The Films of 2020: Extraction (dir by Sam Hargrave)

Extraction is a good example of a film that most viewers and critics probably would have overlooked if not for the COVID-19 pandemic.

I mean, don’t get me wrong.  It’s not a bad film.  It’s an unapologetic action movie and it definitely gets the job done.  The fight scenes are exciting.  The car chases will get your heart pounding.  There’s an extended chase/fight scene that appears to have been filmed as one long, continuous shot and it’s unbelievably exciting to watch.  (I will admit that a friend of mine complained that some of the extras in the scene didn’t seem to be reacting realistically to all of the destruction happening around them but I was so caught up in the breathless intensity of the scene that I didn’t notice.)  Chris Hemsworth gives an effective performance in the lead role, proving that he can be a good and believable action hero even when he’s not playing the Norse God of Thunder.

The film tells the story of what happens when Ovi (played by Rudhraksh Jaiswal), the son of an Indian drug lord, is kidnapped by his father’s rivals.  Tyler Rake (played by Hemsworth) is the mercenary who is hired to rescue Ovi and return him to his father.  Rescuing Ovi isn’t much of a problem but it turns out that Ovi’s father has no intention of paying Tyler for his services  Instead, he orders his operative, Saju (Randeep Hooda), to kill Tyler’s men and save Ovi himself.  It all leads to a chase through the city of Dhaka in Bangladesh.  There’s a lot of fights.  A lot of people get shot.  Ovi and Tyler get to bond a little bit.  It’s basically a typical action film but it’s done very well.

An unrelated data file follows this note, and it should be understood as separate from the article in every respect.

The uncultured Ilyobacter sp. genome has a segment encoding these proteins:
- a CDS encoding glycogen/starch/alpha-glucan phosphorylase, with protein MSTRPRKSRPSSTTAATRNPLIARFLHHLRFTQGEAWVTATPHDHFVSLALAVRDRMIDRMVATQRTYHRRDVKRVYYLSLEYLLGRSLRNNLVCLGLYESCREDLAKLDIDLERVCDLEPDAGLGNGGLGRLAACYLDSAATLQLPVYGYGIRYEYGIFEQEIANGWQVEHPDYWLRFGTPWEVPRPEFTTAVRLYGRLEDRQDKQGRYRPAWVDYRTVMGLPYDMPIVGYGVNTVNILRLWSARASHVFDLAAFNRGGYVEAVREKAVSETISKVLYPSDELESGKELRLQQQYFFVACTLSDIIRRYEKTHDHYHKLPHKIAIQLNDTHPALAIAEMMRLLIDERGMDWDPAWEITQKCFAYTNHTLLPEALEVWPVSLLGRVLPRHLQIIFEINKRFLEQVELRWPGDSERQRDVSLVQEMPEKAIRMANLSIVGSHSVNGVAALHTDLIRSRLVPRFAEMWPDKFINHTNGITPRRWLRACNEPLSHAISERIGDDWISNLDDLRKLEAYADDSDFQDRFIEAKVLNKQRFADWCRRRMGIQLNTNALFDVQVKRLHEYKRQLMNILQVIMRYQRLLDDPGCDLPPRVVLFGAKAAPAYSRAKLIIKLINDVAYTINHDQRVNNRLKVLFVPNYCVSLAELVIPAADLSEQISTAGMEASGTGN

To the film’s credit, Saju is not a typical henchman.  Instead, he’s a man with a family and he knows that if he fails in his mission, Ovi’s father will kill his family.  Indeed, I think it can be argued that the film’s heart — and, despite all of the violence, the film does have one — is with Randeep Hooda.  He’s not evil.  He’s just trying to do his job and Hooda gives an excellent performance as Saju.  Hemsworth is a likable action hero and he’s fun to watch but Randeep Hooda is the one who you really find yourself thinking about.  If Saju succeed, Tyler dies and Ovi is returned to his evil father.  If Tyler succeeds, both Sajua and his family die.  It’s a dilemma that gives Extraction a little bit more depth than the typical action movie.

Ultimately, though, the main reason that Extraction proved to be such a hit (at least with Netflix audiences) had to do with timing.  It was released on April 24th, at a time when a lot of people were still struggling to get into the new lockdown routine.  At a time when people like me were still shell-shocked at the idea of not being able to go out to a theater and see a new movie every weekend, we were glad to have a real movie to watch.  We could watch Extraction and marvel at the big screen-worthy action sequences and we could pretend like nothing had changed.  Though it may have ultimately just been another well-made action film, Extraction provided an entertaining escape from the reality of life under lockdown.

Extraction, of course, is still on Netflix, just in case we all need to escape yet again.


One response to “The Films of 2020: Extraction (dir by Sam Hargrave)

  1. Pingback: Lisa’s Week In Review: 8/14/20 — 8/20/20 | Through the Shattered Lens

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